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My prediction: Reductionist AI by 2039.






What do you think of my prediction?
Too Optimistic
66%
 66%  [ 2 ]
Too Pessimistic
0%
 0%  [ 0 ]
Very Reasonable
33%
 33%  [ 1 ]
Total Votes : 3

ocalhoun
Based on a very reasonable model of how the brain works at the cellular level, the number of neurons in a human brain (100 billion), and the fact that memory capacity and CPU throughput double every 18 months, I predict that we will have reductionist AI (on high-end desktop workstations; supercomputers may accomplish it sooner) by 2039.
(Reductionist AI makes a model of the brain, and predicts how it would react to given inputs, from the bottom up. An emulation of a real brain, if you will. Unlike holistic AI, which would emulate the actions of the brain, but use completely different structures (algorithmic code, rather than simulated neurons) to do so.)

Memory Requirements:
100,000,000,000 neurons
2 bits to measure pulse strength
320 bits (5 bytes to describe each neuron connection, 8 connections per neuron (40 bytes))
800 bits to describe the connotation of each neuron (for example, one type of visual cortex neuron might represent the color yellow)

51200 Tera bits of memory (6,400 Tera bytes)

CPU Requirements:
100,000,000,000 neurons
7 Floating-point operations per nerve pulse
700,000,000,000 Floating-point operations per thought

700Gfl for the appallingly slow rate of 1 thought per second. (1.4 Tera hertz)

Today's High-end workstations:
4GB memory,4Gfl CPU (2.0Ghz * 4 cores)
Double Every 18 months:
8,8
16,16
32,32
64,64
128,128
256,256
512,512
1024,1024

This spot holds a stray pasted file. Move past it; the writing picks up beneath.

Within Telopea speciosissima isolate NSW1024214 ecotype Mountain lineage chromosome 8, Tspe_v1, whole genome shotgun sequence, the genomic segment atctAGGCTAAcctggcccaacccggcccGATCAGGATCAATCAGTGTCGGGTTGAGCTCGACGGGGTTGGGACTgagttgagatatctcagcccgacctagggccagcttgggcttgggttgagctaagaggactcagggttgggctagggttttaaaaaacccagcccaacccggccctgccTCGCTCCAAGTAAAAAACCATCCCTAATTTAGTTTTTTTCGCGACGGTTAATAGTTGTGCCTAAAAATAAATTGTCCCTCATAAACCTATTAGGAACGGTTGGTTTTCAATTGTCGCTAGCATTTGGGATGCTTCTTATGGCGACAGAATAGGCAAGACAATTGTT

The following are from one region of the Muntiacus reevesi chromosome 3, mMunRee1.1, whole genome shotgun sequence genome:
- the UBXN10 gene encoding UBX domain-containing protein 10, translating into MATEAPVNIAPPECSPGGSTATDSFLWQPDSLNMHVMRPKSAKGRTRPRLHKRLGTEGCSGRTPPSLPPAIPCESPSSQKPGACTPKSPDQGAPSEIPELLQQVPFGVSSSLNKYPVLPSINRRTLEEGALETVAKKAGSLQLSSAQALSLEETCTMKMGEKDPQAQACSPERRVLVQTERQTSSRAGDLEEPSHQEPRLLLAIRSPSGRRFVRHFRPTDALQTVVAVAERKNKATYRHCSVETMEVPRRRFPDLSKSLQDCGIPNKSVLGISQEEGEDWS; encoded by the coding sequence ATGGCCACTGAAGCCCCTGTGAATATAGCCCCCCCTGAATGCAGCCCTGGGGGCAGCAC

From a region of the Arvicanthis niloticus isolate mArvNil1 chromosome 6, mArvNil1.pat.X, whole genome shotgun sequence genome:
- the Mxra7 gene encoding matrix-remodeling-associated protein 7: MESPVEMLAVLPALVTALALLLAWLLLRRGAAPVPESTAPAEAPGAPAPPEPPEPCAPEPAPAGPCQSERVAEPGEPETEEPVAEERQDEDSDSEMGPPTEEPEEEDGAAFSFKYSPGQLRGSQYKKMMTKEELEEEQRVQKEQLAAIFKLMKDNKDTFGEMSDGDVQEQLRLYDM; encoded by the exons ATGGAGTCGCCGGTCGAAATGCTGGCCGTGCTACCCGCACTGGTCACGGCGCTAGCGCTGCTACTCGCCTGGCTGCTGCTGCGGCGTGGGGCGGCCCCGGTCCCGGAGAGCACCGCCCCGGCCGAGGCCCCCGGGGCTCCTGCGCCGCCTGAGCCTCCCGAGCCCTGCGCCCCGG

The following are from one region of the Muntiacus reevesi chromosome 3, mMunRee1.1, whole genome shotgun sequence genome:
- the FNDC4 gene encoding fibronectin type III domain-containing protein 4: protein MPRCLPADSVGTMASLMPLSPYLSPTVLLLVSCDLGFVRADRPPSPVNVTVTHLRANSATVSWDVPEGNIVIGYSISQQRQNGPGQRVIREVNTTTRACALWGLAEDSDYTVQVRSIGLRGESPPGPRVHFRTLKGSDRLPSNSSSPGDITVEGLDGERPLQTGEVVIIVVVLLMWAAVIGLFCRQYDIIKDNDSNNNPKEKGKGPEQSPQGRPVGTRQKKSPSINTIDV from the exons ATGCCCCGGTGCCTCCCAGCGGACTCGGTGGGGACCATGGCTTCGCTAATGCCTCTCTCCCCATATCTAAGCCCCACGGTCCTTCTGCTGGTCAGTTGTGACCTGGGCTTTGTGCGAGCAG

2 TB memory,2 Tera flops CPU
4,4
8,8
16,16
32,32
64,64
128,128
256,256
512,512
1024,1024 <-- At this point the CPU is powerful enough for one thought per second. (In the year 2034)
2 Peta bytes memory, 2 Peta flops CPU
4,4
8,8 <--Powerful enough to emulate a human brain. (With 11.42 thoughts per second) (In the year 2039)


378 months (18 months * 21 iterations) = 31.5 years.
Gagnar The Unruly
Maybe you accounted for this already, but...

Bear in mind that the human brain works on a 3-dimensional network, and that multiple neurotransmitters are used that have dynamic interactions and concentration-specific functions. The synapses in a brain are far more complex than simple binary transistors. Also, though signals travelling between the synapses are propogated by a change in electrical potential, quantitative differences in the strength of the signal affect the way the signal is recieved and processed, and that in a synapse-specific manner.

A typical 2-d binary processor, even an incredibly powerful one, would have to perform an enormous number of extraneous computations to emulate the neural network of a living organism. It would be like building a nuclear reactor with stone-age technologies.
ocalhoun
^The working parts are mostly on a (relitively) flat (2mm thick) surface, though. The rest exists to forward impulses from one part of that to another, something that can be done in a model without all the machinery in the middle to accomplish it, by using relationships like those in a relational database. The model of how it works that I'm working with is a system of geometric feedback patterns using a Darwinian type system to eliminate extraneous impulses and jitter. The geometric feedback patterns are especially useful, because they limit the amount of important connections per neuron. (one for input, one for output, and 6 for feedback)
Gagnar The Unruly
What does it take to make a modern set of transitors emulate the activity of a single synapse?
ocalhoun